What’s in a year? It depends on your perspective, doesn’t it? The dawning of a new year of life, as fresh as a pristine layer of newly laid snow, has an even more profound impact on me now than it did when I was younger.
Back then, I didn’t actually ponder much about what a new year meant. Oh, it signified I would become one year older and when you’re young, that seems so very important.
This is the year I become a teenager. Or this is the year I can get a driver’s license. Or this is the year I graduate from high school and move on to something better.
Or this is the year…you can fill in the blanks with your own benchmarks you may have aspired to as a youngster.
Even back in my early adulthood, I didn’t give much thought to the onset of a newly arrived beginning except possibly to make New Year’s resolutions that I never kept.
I may have considered that certain aspects of life might transpire in a newly arrived year like getting married, acquiring a different job, giving birth to children, purchasing a new home, making a move, or reaching a milestone birthday, but as I reflect back on those years, my focus always seemed zeroed in on something tangible, something concrete or physical.
But now in my later years when more than half of my expected lifespan is past, my thoughts are completely different as I contemplate 2021 stretching out before me.
What’s in a year? A year can make a huge difference in a life. A year can bring joy or sorrow, health or illness, pleasure or pain, increase or decrease, growth or atrophy. We have no way of knowing what a year may deliver to us.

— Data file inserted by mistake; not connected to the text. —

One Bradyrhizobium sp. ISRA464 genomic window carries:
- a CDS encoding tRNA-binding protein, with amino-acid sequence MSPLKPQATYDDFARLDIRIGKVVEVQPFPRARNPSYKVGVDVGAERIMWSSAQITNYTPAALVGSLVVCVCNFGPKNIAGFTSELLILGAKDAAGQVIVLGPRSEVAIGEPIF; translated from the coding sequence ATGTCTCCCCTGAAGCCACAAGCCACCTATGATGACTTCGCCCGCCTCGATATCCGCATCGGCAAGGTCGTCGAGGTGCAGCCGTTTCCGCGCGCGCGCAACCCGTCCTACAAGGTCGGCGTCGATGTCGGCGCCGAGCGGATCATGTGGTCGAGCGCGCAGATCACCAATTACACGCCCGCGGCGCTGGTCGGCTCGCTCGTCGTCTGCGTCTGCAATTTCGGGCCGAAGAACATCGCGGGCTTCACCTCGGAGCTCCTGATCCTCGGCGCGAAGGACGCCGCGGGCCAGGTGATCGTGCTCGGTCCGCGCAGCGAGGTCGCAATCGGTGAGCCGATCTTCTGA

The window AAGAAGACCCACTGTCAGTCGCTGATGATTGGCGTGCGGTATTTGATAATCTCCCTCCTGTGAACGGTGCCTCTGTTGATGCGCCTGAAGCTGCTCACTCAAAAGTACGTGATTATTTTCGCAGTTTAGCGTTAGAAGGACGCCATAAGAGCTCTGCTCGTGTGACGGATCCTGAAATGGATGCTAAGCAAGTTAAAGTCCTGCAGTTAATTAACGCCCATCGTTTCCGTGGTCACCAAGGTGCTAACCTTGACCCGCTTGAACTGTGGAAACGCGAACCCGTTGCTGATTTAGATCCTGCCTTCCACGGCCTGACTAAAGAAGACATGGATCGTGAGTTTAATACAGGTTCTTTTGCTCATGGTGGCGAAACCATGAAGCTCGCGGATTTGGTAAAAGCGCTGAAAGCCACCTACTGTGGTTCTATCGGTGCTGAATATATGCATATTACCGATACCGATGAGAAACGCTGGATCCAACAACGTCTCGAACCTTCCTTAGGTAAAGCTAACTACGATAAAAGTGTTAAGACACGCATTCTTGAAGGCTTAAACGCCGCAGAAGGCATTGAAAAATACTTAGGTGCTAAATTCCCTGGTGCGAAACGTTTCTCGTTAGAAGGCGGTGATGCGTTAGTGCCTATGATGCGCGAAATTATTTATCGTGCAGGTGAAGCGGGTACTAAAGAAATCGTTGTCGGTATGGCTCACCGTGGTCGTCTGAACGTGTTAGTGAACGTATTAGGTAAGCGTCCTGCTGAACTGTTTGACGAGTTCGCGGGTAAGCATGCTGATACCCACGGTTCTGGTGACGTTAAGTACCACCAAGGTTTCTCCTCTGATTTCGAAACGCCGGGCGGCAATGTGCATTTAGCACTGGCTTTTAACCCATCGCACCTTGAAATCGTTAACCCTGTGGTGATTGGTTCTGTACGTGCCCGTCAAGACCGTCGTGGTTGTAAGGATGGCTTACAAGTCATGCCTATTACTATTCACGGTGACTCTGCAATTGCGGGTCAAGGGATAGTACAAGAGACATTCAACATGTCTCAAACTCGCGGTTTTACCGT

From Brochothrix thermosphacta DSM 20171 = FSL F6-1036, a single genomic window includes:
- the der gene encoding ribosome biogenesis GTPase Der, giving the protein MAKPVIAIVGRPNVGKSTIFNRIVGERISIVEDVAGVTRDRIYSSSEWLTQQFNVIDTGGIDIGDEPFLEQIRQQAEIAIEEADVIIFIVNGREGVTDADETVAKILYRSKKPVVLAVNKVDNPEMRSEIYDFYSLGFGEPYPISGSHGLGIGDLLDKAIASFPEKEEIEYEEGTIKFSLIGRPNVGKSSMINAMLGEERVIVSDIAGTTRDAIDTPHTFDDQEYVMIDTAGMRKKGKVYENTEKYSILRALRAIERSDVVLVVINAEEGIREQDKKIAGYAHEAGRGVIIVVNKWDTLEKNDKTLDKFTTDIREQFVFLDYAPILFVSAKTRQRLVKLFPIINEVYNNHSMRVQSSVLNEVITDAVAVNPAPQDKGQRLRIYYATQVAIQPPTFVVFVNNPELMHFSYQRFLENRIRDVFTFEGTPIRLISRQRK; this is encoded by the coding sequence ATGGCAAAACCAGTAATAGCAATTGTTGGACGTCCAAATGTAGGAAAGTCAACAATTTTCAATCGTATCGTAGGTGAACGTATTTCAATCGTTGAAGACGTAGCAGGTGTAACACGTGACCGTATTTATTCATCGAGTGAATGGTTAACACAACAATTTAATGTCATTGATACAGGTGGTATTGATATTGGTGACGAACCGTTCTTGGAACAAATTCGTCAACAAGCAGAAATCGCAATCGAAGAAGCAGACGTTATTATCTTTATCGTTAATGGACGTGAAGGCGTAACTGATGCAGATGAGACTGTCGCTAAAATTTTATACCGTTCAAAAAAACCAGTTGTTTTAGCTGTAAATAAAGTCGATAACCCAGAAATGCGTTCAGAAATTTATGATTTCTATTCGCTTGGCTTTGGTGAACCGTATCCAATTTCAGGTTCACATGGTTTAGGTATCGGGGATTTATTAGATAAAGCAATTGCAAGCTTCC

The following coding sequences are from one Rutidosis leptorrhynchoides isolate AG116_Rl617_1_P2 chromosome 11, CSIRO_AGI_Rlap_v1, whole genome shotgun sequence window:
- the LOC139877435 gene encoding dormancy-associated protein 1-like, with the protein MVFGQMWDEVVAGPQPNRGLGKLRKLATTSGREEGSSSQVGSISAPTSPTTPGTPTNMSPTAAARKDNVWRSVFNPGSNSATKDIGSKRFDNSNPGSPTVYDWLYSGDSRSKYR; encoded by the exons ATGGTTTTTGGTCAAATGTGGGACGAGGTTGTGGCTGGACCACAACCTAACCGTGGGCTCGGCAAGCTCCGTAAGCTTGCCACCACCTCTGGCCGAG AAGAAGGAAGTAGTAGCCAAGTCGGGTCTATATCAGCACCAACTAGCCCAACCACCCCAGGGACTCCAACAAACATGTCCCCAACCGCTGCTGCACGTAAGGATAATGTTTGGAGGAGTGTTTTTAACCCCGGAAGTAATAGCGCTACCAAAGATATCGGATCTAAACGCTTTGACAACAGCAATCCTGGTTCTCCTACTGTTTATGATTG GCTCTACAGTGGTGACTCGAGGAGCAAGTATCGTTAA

But I do know one thing – a brand new year provides opportunity if we choose to take it, a chance to embrace a change, or make a difference, or impact someone else’s life.
I once read somewhere that the word year is used over 700 times in the Bible, God’s Holy Word. And I firmly believe it is God, Creator of all, who gives us not only our years but also opportunities to start over not just at the onset of a new year but at the dawn of each new day.
The question is what will I do with the time I am allotted? Will I focus on myself and my own little bubble of the world or will I reach beyond that? Will I strive to share only physical aspects of life or will I share something much deeper than that?
The most critical choice in my mind is something I believe is vital for people to know and understand – my faith in a Savior, a Redeemer, a Giver of eternal life.
Why? Because not all of us may have a year, or a day even, left on this earth. And what comes next means the difference between everlasting life and eternal death. Not all of us know or understand that there is a Triune God (Father, Son, and Holy Spirit) that loves us beyond measure and He wants us to be saved from a destiny of damnation.
I searched my study Bible’s concordance for citations of the word year and found a verse that truly spoke to me located in the New Testament book of 2 Peter, Chapter 3, Verse 8: “But do not forget this one thing, dear friends: With the Lord a day is like a thousand years, and a thousand years are like a day. The Lord is not slow in keeping his promise, as some understand slowness. Instead he is patient with you, not wanting anyone to perish, but everyone to come to repentance.” (New International Version)
The Message, which is a modernized easy-to-read version of the Bible, puts that same verse this way: “Don’t overlook the obvious here, friends. With God, one day is as good as a thousand years, a thousand years as a day. God isn’t late with his promise as some measure lateness. He is restraining himself on account of you, holding back the End because he doesn’t want anyone lost. He’s giving everyone space and time to change.”
So He gives us a new year, another opportunity. Or maybe only a day. Time to change before it’s too late.
God’s timing is that a day to Him is a thousand years, but we humans don’t have a thousand years to share our faith in Christ with others. We have only 24-hours in a day and 365 days in a year, if God so ordains. A short amount of time to tell others about the saving grace of a Savior, one who gives us a new soul.
“The object of a New Year is not that we should have a new year but rather than we should have a new soul.” ~ G. K. Chesterton